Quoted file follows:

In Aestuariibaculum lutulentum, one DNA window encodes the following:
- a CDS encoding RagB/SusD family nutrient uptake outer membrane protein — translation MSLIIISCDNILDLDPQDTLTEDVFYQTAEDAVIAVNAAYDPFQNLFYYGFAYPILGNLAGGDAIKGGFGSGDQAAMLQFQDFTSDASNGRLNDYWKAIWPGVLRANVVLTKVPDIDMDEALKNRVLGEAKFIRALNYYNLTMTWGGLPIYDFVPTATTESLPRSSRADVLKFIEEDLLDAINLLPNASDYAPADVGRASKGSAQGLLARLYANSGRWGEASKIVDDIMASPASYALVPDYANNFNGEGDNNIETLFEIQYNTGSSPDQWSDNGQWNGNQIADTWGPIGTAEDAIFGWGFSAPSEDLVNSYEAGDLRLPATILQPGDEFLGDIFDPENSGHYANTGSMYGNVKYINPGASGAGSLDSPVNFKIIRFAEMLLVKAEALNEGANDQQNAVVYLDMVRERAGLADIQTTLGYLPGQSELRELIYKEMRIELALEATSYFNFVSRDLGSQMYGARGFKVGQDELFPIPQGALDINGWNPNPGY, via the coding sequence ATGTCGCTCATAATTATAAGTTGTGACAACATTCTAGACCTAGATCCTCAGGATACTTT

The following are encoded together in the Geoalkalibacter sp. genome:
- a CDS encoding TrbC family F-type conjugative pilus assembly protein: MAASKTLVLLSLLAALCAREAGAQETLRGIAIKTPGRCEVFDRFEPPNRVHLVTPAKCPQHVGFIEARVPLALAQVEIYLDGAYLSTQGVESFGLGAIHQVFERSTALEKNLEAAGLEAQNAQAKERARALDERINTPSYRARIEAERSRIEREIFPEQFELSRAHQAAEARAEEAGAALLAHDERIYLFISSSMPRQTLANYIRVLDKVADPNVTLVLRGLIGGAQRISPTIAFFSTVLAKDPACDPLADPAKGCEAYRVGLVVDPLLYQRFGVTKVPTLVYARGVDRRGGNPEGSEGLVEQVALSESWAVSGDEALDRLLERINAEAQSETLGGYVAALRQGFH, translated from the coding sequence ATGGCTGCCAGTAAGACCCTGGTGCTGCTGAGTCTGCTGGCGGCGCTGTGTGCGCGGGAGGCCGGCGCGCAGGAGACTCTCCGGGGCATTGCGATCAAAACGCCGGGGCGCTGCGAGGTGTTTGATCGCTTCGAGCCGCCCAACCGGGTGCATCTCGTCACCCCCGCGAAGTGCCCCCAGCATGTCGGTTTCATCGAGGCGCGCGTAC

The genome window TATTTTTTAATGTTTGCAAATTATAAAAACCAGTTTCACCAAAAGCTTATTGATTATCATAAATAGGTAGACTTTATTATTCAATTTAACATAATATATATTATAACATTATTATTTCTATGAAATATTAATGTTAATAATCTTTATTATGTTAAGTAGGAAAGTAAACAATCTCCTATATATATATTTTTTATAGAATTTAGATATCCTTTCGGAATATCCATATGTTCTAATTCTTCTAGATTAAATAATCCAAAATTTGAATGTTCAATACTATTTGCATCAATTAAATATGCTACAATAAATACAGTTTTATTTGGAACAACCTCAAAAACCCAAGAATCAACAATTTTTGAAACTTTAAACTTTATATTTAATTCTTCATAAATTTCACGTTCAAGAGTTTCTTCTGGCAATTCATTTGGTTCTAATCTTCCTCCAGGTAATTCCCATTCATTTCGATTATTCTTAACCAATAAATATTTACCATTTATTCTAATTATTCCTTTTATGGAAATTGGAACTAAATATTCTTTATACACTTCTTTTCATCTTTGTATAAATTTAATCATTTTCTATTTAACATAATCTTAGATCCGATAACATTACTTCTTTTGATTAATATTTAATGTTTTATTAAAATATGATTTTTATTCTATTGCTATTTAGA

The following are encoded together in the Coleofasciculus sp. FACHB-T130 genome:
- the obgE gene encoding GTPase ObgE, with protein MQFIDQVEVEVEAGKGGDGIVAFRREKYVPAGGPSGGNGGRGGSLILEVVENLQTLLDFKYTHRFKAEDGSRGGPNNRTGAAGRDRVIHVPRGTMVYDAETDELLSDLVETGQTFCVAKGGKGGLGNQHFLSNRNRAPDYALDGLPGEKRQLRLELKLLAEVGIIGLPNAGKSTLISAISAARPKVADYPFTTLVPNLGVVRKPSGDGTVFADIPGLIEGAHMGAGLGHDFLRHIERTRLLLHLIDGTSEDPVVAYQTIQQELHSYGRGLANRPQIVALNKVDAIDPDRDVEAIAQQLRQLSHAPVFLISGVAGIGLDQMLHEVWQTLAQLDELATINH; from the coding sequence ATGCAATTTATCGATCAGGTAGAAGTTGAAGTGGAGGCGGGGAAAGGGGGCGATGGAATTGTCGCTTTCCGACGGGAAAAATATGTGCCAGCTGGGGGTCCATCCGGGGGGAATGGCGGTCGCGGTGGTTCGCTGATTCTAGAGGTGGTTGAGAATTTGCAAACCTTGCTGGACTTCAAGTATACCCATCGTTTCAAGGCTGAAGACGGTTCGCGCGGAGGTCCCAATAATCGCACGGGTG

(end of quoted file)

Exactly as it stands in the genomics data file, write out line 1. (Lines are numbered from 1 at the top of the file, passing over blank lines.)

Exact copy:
In Aestuariibaculum lutulentum, one DNA window encodes the following: